Mullers-Patel encouraged attendees to participate in the benchmarking program, a free service. And she stressed the value of the program for ASUG members, saying they can receive current data as well as comparative year-over-year data to guide them as they strive to improve HR systems.
“The ASUG/SAP benchmarking process not only centers on effectiveness and efficiency but uses intimate knowledge of industry best practices to generate actionable results,” Mullers-Patel said.

HCM on the upswing

It’s been a banner year for HCM. In October, SAP announced that it has 10,000 HCM customers in 110 countries. In June, researcher Gartner recognized SAP as the No. 1 HCM software vendor. And in August, AMR Research reported that sales of HCM software are growing worldwide. HCM growth will be 10 percent for 2006, tying customer relationship management (CRM) as the fastest growing enterprise application segment.
ASUG is right in the thick of that trend. The HCM Symposium is just one of its efforts to keep pace with the thriving market. ASUG also offers special interest group (SIG) communities that operate all year so participants can drill down on hot topics. For instance, there are the Payroll/Time Management and Human Resource Management SIGs. Members have an inside track to issues and mySAP ERP HCM implementation experiences.
And payroll was a symposium hot topic too. One speaker, Jennifer Soloway of Allstate Insurance Company, spoke at length about how companies can correctly handle the complex demands of payroll garnishments.

Practical payroll advice

Soloway’s presentation, “Introduction to Garnishments & Strategies for Compliance,” was full of tips to handle child support orders, tax debt repayments, education loan repayments and other garnishments that affect corporate payroll. Processing garnishments is complex and companies must adhere to many regulatory and legal rules.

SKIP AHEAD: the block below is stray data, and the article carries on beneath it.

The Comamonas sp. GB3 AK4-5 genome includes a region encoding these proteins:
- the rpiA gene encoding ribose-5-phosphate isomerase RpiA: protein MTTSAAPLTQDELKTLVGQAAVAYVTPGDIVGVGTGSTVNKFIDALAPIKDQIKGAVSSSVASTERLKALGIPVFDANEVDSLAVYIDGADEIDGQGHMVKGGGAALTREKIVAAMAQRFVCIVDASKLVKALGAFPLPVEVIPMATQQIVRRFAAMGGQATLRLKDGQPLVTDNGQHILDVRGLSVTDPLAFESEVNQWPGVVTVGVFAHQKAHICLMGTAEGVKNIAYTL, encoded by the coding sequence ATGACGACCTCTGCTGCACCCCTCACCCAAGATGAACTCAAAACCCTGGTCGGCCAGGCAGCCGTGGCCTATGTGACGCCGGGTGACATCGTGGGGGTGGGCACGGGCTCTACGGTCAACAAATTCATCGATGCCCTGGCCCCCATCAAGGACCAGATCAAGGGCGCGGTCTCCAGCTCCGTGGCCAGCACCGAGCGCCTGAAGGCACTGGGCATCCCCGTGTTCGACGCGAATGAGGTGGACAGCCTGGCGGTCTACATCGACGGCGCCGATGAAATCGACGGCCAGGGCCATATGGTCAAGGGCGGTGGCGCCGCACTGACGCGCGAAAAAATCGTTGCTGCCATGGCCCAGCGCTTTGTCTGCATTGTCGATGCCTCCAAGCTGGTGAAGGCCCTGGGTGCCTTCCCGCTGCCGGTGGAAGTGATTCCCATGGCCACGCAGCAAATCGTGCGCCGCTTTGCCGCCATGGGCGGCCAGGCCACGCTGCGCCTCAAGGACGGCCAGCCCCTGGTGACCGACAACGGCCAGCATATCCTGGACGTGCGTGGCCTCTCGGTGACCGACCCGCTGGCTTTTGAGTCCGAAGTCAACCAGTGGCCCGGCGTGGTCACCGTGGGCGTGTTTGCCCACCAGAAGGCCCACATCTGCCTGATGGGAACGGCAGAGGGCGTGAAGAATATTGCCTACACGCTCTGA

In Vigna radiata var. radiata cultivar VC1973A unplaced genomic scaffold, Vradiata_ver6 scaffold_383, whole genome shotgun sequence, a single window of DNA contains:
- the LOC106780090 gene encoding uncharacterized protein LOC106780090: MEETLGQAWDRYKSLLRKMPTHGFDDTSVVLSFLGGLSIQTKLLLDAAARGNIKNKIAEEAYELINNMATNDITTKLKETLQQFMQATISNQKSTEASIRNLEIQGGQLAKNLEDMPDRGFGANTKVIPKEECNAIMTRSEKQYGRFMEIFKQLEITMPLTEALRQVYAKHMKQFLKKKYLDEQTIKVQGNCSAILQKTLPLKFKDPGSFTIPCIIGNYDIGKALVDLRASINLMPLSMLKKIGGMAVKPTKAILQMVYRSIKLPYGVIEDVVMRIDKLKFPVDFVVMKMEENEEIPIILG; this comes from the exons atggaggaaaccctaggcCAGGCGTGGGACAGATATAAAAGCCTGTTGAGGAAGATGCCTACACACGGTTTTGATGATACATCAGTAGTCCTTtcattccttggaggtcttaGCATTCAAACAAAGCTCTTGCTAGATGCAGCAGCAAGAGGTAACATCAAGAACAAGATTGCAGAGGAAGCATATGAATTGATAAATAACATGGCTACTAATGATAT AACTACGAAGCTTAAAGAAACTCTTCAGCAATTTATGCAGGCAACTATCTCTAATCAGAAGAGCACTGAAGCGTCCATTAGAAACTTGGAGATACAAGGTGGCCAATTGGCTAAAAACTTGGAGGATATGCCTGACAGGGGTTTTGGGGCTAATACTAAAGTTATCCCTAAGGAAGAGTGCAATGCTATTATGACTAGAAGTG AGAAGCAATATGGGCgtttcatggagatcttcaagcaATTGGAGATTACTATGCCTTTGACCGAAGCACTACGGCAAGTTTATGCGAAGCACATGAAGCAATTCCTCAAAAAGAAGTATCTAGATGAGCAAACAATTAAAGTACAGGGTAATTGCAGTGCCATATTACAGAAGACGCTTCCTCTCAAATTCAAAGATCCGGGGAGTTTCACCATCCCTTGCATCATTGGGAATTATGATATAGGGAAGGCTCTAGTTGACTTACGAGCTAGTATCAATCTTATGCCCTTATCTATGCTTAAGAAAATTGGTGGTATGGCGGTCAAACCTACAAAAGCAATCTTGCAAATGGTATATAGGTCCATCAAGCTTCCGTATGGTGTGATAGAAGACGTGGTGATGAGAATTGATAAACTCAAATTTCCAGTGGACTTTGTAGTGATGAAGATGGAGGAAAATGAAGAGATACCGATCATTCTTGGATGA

Soloway listed questions that payroll administrators should ask themselves in order to determine if processes are up to par. For example, “Are garnishment rules and regulations updated on an annual basis?”
As part of her talk, Soloway spoke about what she’d like to see from SAP. She noted limitations in SAP garnishments functionality and said she’s working with SAP to develop fixes. The potential fixes include a new field in the application to enter amounts related to medical support orders. And they include a check box to indicate if a child support order requires an employer to check with the state agency.
In addition to payroll, the symposium covered e-recruiting, managing a global implementation, shift planning and HR reporting topics. It was a packed couple of days, full of useful tips for SAP users.
And Soloway offered a bit of practical advice for attendees to keep in mind after they returned home. “Communicate with SAP,” she said. It’s an idea that embodies the ASUG mission.

Sarah Z. Sleeper
Sarah Z. Sleeper